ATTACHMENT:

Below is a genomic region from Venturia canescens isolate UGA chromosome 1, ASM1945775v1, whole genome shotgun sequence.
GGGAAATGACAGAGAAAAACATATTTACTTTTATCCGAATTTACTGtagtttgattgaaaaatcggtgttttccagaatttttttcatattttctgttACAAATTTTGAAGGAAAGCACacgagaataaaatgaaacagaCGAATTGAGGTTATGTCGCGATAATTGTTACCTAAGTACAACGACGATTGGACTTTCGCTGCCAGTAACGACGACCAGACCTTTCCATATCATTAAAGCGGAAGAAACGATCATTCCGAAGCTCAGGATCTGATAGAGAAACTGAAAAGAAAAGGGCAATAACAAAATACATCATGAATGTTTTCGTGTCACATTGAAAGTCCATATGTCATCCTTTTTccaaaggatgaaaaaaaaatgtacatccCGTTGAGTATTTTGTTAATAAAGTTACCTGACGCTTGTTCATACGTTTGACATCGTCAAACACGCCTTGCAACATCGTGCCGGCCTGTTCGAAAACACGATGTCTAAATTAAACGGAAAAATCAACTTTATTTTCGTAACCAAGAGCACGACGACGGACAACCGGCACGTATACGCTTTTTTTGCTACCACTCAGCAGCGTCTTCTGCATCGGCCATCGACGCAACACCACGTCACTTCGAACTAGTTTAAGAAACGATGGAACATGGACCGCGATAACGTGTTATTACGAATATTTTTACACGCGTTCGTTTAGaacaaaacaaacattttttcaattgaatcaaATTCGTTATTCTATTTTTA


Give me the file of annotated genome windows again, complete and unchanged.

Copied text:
Below is a genomic region from Venturia canescens isolate UGA chromosome 1, ASM1945775v1, whole genome shotgun sequence.
GGGAAATGACAGAGAAAAACATATTTACTTTTATCCGAATTTACTGtagtttgattgaaaaatcggtgttttccagaatttttttcatattttctgttACAAATTTTGAAGGAAAGCACacgagaataaaatgaaacagaCGAATTGAGGTTATGTCGCGATAATTGTTACCTAAGTACAACGACGATTGGACTTTCGCTGCCAGTAACGACGACCAGACCTTTCCATATCATTAAAGCGGAAGAAACGATCATTCCGAAGCTCAGGATCTGATAGAGAAACTGAAAAGAAAAGGGCAATAACAAAATACATCATGAATGTTTTCGTGTCACATTGAAAGTCCATATGTCATCCTTTTTccaaaggatgaaaaaaaaatgtacatccCGTTGAGTATTTTGTTAATAAAGTTACCTGACGCTTGTTCATACGTTTGACATCGTCAAACACGCCTTGCAACATCGTGCCGGCCTGTTCGAAAACACGATGTCTAAATTAAACGGAAAAATCAACTTTATTTTCGTAACCAAGAGCACGACGACGGACAACCGGCACGTATACGCTTTTTTTGCTACCACTCAGCAGCGTCTTCTGCATCGGCCATCGACGCAACACCACGTCACTTCGAACTAGTTTAAGAAACGATGGAACATGGACCGCGATAACGTGTTATTACGAATATTTTTACACGCGTTCGTTTAGaacaaaacaaacattttttcaattgaatcaaATTCGTTATTCTATTTTTA